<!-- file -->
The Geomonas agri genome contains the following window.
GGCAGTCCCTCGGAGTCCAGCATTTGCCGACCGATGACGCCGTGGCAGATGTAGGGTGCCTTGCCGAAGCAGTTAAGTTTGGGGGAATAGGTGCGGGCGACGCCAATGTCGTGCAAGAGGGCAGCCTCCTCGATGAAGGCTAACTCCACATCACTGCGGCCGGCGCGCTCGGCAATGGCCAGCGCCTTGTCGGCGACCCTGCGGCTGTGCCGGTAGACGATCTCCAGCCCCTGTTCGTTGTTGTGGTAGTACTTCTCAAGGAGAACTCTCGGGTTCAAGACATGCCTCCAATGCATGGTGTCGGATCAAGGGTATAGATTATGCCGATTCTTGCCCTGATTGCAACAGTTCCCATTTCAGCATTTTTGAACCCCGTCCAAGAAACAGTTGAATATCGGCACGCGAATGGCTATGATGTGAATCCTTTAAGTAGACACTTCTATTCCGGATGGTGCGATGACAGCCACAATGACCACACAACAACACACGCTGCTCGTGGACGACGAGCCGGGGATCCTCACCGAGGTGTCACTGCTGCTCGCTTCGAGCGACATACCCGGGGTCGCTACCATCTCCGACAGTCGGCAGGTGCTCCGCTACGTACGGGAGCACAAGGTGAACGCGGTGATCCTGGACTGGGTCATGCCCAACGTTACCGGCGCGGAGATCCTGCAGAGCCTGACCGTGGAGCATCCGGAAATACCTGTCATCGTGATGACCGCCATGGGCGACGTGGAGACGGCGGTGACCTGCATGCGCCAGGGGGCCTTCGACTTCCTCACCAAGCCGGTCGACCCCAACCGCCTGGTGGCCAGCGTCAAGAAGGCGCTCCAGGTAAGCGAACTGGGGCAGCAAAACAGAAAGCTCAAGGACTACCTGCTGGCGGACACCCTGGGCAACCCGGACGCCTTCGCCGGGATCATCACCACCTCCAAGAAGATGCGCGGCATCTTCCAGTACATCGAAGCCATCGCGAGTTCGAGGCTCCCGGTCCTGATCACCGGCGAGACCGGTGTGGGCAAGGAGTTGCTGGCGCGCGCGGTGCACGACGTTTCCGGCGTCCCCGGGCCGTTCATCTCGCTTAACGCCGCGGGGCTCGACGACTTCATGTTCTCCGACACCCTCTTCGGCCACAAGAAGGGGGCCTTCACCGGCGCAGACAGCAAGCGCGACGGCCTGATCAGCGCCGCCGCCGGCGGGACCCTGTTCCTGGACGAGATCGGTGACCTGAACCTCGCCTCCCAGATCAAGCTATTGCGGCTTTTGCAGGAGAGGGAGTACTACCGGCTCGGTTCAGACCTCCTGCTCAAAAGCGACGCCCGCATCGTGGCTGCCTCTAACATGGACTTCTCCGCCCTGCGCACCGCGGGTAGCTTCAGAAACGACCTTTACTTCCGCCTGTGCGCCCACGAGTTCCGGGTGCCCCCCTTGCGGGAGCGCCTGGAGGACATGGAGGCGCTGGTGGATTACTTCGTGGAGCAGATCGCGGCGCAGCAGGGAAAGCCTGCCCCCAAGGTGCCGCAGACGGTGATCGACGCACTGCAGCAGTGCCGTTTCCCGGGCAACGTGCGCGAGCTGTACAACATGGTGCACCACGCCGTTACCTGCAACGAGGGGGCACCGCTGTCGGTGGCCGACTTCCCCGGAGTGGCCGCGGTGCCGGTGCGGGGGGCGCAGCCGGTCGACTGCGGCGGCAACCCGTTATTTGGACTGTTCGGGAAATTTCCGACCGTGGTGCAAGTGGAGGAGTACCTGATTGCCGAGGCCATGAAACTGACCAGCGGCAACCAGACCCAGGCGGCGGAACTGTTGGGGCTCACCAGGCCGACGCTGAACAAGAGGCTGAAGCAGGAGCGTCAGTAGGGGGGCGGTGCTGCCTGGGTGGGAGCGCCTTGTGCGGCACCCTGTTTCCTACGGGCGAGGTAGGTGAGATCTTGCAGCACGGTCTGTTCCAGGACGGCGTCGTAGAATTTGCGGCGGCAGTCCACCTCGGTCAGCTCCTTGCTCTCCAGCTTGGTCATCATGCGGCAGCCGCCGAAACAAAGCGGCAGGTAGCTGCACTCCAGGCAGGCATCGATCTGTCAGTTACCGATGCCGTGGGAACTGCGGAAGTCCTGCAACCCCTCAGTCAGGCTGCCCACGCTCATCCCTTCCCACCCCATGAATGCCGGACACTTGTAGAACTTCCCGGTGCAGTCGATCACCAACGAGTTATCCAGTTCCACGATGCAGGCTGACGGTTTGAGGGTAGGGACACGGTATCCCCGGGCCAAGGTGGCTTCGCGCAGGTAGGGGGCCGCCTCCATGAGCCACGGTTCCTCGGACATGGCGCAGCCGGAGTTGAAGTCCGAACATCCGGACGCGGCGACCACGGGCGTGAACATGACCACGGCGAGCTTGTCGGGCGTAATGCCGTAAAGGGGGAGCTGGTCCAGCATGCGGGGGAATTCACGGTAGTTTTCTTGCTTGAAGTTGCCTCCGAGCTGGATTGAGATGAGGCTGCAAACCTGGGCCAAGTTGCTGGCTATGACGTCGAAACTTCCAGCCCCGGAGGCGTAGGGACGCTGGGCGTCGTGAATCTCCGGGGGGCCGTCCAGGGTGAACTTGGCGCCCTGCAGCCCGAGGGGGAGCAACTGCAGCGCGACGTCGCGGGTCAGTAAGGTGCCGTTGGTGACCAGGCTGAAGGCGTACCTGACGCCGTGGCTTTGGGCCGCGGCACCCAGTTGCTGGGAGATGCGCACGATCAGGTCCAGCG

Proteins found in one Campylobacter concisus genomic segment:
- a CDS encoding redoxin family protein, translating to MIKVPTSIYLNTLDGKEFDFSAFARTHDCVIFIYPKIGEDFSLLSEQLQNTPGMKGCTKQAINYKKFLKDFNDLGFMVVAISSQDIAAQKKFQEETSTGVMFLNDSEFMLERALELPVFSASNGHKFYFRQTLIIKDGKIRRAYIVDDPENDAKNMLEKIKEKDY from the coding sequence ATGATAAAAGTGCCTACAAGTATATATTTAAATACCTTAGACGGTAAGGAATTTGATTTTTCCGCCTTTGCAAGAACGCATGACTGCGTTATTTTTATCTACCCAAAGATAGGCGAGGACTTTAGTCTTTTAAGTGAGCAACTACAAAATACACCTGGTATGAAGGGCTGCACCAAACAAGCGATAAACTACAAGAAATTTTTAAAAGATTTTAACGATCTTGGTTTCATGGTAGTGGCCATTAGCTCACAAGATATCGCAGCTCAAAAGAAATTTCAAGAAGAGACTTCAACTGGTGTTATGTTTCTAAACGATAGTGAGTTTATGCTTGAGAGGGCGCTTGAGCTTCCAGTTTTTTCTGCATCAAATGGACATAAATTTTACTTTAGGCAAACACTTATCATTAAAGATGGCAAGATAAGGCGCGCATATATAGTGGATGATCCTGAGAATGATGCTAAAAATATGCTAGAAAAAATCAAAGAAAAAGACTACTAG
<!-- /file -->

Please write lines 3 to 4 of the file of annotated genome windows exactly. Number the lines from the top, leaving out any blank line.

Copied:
Proteins found in one Campylobacter concisus genomic segment:
- a CDS encoding redoxin family protein, translating to MIKVPTSIYLNTLDGKEFDFSAFARTHDCVIFIYPKIGEDFSLLSEQLQNTPGMKGCTKQAINYKKFLKDFNDLGFMVVAISSQDIAAQKKFQEETSTGVMFLNDSEFMLERALELPVFSASNGHKFYFRQTLIIKDGKIRRAYIVDDPENDAKNMLEKIKEKDY from the coding sequence ATGATAAAAGTGCCTACAAGTATATATTTAAATACCTTAGACGGTAAGGAATTTGATTTTTCCGCCTTTGCAAGAACGCATGACTGCGTTATTTTTATCTACCCAAAGATAGGCGAGGACTTTAGTCTTTTAAGTGAGCAACTACAAAATACACCTGGTATGAAGGGCTGCACCAAACAAGCGATAAACTACAAGAAATTTTTAAAAGATTTTAACGATCTTGGTTTCATGGTAGTGGCCATTAGCTCACAAGATATCGCAGCTCAAAAGAAATTTCAAGAAGAGACTTCAACTGGTGTTATGTTTCTAAACGATAGTGAGTTTATGCTTGAGAGGGCGCTTGAGCTTCCAGTTTTTTCTGCATCAAATGGACATAAATTTTACTTTAGGCAAACACTTATCATTAAAGATGGCAAGATAAGGCGCGCATATATAGTGGATGATCCTGAGAATGATGCTAAAAATATGCTAGAAAAAATCAAAGAAAAAGACTACTAG